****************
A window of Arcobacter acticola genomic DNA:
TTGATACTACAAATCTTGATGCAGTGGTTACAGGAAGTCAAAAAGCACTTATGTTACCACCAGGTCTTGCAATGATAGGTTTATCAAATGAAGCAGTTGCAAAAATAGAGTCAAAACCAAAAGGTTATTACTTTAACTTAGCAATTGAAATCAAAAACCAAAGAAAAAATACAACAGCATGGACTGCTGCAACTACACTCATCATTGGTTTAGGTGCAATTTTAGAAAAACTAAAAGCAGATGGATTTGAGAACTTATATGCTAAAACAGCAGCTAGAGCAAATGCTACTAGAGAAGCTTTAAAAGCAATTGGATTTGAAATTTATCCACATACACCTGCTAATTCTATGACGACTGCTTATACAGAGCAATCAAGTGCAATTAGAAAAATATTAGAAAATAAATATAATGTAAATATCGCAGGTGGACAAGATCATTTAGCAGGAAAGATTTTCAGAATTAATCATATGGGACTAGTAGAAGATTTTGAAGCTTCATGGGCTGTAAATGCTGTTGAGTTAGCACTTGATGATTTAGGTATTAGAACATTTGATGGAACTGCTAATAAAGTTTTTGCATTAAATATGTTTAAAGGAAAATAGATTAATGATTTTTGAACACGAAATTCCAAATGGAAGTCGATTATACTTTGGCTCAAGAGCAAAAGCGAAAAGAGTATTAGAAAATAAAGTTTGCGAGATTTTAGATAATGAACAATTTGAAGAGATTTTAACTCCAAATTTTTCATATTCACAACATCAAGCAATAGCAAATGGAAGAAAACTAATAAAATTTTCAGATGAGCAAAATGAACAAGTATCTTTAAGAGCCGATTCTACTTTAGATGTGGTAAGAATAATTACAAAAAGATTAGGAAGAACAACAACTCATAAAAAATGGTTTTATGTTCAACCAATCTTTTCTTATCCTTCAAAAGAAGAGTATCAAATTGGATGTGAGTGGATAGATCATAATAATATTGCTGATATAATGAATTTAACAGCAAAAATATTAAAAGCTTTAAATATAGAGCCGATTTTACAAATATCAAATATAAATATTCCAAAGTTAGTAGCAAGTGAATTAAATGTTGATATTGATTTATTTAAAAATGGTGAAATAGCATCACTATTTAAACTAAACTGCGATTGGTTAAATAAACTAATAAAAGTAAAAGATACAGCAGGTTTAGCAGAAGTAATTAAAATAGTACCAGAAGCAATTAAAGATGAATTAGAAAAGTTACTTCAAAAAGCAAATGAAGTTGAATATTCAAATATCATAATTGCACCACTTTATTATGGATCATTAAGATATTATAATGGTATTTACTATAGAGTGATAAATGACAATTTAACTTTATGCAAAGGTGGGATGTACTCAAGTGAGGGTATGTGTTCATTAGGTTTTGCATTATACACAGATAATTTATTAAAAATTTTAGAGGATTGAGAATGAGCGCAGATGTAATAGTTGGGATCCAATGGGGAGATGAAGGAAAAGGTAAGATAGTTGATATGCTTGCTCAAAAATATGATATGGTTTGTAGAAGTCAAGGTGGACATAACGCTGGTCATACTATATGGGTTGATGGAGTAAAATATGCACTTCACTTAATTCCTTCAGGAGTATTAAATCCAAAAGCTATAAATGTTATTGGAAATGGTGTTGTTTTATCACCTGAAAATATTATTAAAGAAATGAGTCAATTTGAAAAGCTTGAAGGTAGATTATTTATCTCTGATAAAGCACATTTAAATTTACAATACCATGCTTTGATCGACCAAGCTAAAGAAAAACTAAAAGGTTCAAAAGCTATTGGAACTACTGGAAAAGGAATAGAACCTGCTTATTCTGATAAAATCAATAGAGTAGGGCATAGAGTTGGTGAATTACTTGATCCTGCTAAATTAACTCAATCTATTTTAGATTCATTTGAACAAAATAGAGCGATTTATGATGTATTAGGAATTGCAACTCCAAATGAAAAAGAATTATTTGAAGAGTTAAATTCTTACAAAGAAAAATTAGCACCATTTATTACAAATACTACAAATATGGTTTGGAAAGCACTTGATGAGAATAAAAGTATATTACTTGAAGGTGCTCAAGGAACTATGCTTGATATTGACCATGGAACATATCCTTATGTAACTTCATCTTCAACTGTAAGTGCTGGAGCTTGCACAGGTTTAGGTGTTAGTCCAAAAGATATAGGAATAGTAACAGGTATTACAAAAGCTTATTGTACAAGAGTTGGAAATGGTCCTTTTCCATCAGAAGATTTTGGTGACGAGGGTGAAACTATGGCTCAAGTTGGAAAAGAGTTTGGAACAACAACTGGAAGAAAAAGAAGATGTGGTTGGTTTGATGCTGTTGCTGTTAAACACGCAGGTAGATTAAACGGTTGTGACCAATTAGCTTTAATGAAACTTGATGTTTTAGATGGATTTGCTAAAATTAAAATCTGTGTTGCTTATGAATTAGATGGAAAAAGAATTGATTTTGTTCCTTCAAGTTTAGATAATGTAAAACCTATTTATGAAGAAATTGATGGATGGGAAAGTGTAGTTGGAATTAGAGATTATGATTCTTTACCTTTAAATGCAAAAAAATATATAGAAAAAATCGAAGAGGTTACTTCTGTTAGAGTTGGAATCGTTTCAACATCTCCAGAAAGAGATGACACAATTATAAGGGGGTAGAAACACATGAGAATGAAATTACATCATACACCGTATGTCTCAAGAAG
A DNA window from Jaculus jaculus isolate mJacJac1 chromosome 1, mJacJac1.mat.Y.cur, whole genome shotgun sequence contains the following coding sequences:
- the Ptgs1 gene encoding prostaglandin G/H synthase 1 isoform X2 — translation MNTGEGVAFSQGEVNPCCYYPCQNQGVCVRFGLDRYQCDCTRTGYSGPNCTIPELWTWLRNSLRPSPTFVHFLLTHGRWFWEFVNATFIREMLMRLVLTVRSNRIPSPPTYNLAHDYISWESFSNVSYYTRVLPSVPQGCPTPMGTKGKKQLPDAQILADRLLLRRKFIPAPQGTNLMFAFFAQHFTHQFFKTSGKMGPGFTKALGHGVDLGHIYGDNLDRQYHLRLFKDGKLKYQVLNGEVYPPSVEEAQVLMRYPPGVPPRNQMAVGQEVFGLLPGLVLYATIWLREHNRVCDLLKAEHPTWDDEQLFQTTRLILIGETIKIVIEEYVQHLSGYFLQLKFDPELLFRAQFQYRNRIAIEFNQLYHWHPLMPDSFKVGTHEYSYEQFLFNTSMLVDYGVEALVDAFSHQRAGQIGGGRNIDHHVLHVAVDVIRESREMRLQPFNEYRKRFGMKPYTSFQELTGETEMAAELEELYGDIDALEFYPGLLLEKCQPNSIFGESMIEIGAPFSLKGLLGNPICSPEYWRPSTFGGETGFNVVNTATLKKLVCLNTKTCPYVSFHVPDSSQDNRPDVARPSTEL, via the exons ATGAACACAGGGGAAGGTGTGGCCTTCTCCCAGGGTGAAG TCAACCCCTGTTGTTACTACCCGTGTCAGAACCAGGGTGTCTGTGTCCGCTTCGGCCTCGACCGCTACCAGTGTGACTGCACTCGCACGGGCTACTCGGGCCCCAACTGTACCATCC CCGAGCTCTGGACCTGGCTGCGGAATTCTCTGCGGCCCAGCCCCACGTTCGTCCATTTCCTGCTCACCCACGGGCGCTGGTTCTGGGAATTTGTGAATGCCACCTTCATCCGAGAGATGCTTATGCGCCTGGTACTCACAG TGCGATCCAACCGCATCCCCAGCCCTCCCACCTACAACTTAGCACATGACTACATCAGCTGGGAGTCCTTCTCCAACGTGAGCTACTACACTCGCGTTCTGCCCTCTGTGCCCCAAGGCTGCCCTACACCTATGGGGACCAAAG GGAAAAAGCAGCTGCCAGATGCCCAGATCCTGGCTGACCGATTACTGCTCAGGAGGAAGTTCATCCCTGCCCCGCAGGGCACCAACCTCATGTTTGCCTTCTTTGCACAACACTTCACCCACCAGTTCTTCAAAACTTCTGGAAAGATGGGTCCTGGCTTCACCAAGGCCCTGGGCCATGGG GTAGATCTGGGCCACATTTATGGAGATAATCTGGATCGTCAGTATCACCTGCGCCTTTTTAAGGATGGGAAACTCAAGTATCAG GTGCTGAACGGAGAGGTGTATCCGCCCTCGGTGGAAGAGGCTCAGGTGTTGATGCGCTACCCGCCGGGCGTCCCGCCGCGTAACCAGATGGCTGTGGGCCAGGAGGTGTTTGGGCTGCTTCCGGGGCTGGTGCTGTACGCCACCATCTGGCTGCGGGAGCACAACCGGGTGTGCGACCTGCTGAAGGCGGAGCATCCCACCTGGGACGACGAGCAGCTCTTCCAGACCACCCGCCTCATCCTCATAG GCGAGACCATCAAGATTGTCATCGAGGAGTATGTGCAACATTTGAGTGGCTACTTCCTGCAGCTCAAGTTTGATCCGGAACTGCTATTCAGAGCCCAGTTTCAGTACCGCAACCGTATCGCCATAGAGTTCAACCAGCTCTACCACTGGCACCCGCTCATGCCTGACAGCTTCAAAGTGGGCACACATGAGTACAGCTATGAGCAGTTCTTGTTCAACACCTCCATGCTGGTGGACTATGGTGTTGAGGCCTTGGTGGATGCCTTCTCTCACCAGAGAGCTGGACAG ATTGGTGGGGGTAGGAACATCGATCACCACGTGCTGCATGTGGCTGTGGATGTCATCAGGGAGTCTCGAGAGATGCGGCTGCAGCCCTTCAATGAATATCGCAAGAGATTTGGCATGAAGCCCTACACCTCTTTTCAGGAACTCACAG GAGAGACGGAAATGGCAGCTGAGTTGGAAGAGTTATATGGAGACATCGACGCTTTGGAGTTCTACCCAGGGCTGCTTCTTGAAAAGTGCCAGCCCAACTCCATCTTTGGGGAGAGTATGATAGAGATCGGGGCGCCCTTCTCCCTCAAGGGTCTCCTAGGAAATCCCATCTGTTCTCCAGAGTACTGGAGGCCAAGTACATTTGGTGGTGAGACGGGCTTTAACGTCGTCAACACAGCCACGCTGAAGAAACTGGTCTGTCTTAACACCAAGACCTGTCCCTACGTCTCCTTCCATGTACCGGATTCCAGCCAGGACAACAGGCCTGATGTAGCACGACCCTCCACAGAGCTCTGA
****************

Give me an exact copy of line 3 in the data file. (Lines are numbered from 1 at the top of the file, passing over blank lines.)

A DNA window from Jaculus jaculus isolate mJacJac1 chromosome 1, mJacJac1.mat.Y.cur, whole genome shotgun sequence contains the following coding sequences: